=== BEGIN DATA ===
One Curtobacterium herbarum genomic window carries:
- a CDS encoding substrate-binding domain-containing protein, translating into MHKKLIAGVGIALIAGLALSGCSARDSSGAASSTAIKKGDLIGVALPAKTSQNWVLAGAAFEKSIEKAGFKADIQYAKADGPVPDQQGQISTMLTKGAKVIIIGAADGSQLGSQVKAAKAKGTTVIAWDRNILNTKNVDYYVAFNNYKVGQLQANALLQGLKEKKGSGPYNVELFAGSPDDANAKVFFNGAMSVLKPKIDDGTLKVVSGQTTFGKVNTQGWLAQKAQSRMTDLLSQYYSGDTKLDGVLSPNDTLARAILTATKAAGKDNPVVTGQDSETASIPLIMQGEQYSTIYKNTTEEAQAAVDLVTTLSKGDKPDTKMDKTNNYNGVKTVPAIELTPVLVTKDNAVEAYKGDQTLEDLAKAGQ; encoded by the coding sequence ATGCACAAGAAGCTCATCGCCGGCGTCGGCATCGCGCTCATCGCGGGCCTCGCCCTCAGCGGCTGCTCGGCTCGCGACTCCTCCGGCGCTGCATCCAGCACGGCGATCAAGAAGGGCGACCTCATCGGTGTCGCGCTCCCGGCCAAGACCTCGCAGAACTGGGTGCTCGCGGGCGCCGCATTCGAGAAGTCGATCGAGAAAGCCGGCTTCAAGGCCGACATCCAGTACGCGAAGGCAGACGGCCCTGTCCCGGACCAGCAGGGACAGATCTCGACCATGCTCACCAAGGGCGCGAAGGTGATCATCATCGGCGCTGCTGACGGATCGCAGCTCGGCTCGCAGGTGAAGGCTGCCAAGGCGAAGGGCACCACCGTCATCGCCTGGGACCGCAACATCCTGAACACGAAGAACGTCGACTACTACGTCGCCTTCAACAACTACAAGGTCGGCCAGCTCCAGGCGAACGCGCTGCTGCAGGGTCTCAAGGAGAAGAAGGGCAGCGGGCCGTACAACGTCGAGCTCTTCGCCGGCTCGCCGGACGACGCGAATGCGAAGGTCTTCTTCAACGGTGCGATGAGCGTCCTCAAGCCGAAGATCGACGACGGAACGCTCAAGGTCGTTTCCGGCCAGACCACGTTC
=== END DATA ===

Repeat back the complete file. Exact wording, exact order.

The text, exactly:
One Curtobacterium herbarum genomic window carries:
- a CDS encoding substrate-binding domain-containing protein, translating into MHKKLIAGVGIALIAGLALSGCSARDSSGAASSTAIKKGDLIGVALPAKTSQNWVLAGAAFEKSIEKAGFKADIQYAKADGPVPDQQGQISTMLTKGAKVIIIGAADGSQLGSQVKAAKAKGTTVIAWDRNILNTKNVDYYVAFNNYKVGQLQANALLQGLKEKKGSGPYNVELFAGSPDDANAKVFFNGAMSVLKPKIDDGTLKVVSGQTTFGKVNTQGWLAQKAQSRMTDLLSQYYSGDTKLDGVLSPNDTLARAILTATKAAGKDNPVVTGQDSETASIPLIMQGEQYSTIYKNTTEEAQAAVDLVTTLSKGDKPDTKMDKTNNYNGVKTVPAIELTPVLVTKDNAVEAYKGDQTLEDLAKAGQ; encoded by the coding sequence ATGCACAAGAAGCTCATCGCCGGCGTCGGCATCGCGCTCATCGCGGGCCTCGCCCTCAGCGGCTGCTCGGCTCGCGACTCCTCCGGCGCTGCATCCAGCACGGCGATCAAGAAGGGCGACCTCATCGGTGTCGCGCTCCCGGCCAAGACCTCGCAGAACTGGGTGCTCGCGGGCGCCGCATTCGAGAAGTCGATCGAGAAAGCCGGCTTCAAGGCCGACATCCAGTACGCGAAGGCAGACGGCCCTGTCCCGGACCAGCAGGGACAGATCTCGACCATGCTCACCAAGGGCGCGAAGGTGATCATCATCGGCGCTGCTGACGGATCGCAGCTCGGCTCGCAGGTGAAGGCTGCCAAGGCGAAGGGCACCACCGTCATCGCCTGGGACCGCAACATCCTGAACACGAAGAACGTCGACTACTACGTCGCCTTCAACAACTACAAGGTCGGCCAGCTCCAGGCGAACGCGCTGCTGCAGGGTCTCAAGGAGAAGAAGGGCAGCGGGCCGTACAACGTCGAGCTCTTCGCCGGCTCGCCGGACGACGCGAATGCGAAGGTCTTCTTCAACGGTGCGATGAGCGTCCTCAAGCCGAAGATCGACGACGGAACGCTCAAGGTCGTTTCCGGCCAGACCACGTTC